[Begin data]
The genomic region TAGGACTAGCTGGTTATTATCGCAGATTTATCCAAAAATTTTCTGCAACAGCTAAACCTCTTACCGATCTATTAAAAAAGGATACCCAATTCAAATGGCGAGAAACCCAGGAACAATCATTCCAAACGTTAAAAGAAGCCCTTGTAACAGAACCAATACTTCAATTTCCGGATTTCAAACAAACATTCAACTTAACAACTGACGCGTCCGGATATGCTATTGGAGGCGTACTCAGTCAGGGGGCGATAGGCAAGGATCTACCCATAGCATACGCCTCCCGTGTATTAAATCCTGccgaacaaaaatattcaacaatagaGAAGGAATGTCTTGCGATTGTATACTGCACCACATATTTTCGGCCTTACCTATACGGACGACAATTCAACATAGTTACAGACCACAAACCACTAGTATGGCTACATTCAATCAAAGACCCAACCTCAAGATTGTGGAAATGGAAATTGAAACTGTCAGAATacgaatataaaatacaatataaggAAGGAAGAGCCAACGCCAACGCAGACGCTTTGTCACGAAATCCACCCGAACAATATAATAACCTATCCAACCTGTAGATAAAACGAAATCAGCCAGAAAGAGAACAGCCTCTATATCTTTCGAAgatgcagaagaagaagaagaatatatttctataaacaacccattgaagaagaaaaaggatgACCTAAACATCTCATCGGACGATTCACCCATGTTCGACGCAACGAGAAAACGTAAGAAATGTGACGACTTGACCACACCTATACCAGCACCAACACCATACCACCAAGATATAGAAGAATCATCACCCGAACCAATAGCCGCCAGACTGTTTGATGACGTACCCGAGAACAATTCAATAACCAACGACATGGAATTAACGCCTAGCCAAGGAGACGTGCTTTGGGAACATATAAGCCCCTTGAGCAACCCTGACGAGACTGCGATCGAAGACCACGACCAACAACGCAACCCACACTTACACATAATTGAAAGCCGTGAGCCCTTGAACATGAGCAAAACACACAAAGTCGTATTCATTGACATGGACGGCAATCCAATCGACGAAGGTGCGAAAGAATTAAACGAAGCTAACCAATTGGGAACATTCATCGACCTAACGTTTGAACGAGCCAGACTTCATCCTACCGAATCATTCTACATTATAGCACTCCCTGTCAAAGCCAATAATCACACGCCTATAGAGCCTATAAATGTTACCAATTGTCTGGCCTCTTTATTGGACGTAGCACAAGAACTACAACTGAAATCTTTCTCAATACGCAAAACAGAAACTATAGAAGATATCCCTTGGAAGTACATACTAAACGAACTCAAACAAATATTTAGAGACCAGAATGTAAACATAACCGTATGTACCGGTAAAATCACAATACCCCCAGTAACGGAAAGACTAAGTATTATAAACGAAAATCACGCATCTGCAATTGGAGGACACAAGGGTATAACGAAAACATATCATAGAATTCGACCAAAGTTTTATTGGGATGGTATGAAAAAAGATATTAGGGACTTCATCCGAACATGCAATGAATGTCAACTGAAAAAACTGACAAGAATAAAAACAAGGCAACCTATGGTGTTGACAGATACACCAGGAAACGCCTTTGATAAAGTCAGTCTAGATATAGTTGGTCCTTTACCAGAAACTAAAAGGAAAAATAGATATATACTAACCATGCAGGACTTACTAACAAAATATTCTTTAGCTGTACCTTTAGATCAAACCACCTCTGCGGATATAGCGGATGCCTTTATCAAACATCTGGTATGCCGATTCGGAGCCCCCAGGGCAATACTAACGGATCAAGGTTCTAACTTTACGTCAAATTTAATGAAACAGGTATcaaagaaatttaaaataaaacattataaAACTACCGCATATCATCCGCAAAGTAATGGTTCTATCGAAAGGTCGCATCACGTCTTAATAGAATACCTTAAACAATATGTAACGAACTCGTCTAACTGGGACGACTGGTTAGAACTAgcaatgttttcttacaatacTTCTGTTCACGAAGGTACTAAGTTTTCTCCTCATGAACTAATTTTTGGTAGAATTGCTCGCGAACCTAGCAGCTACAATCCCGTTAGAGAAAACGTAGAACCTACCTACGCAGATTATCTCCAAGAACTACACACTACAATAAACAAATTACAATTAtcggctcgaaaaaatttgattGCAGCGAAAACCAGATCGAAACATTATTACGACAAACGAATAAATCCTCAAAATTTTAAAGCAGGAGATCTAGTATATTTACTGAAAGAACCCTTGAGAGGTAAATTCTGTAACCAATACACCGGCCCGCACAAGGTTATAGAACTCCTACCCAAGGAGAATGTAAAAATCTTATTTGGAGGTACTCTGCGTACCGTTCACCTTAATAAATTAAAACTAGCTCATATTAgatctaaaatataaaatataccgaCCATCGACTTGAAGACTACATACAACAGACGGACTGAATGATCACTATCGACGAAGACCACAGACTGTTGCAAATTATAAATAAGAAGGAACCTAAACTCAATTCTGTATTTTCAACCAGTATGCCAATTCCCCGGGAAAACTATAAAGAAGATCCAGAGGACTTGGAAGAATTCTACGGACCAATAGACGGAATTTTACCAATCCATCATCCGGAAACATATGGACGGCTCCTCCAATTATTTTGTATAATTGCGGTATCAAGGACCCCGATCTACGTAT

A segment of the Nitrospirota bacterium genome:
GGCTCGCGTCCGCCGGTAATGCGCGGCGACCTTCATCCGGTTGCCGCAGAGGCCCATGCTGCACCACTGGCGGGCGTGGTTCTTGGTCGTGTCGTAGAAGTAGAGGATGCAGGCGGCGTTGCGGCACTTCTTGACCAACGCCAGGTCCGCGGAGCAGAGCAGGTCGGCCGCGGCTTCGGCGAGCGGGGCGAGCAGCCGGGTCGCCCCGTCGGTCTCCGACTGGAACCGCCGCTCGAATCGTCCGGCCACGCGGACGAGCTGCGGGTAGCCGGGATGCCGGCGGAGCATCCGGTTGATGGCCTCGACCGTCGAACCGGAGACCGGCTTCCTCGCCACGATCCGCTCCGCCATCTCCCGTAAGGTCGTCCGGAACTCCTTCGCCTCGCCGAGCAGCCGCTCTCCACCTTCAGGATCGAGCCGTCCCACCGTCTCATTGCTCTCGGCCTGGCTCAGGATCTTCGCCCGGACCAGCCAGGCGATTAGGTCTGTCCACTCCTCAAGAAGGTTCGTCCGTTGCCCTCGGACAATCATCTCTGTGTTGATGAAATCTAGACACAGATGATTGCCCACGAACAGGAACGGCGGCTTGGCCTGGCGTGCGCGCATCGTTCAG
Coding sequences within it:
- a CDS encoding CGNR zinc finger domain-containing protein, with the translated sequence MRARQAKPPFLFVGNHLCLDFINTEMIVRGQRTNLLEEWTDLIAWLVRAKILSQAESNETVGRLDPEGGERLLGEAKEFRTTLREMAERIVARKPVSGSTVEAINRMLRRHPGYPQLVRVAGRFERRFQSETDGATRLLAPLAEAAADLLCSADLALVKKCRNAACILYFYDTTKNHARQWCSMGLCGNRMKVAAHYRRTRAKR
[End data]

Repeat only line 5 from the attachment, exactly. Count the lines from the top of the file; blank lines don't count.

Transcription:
- a CDS encoding CGNR zinc finger domain-containing protein, with the translated sequence MRARQAKPPFLFVGNHLCLDFINTEMIVRGQRTNLLEEWTDLIAWLVRAKILSQAESNETVGRLDPEGGERLLGEAKEFRTTLREMAERIVARKPVSGSTVEAINRMLRRHPGYPQLVRVAGRFERRFQSETDGATRLLAPLAEAAADLLCSADLALVKKCRNAACILYFYDTTKNHARQWCSMGLCGNRMKVAAHYRRTRAKR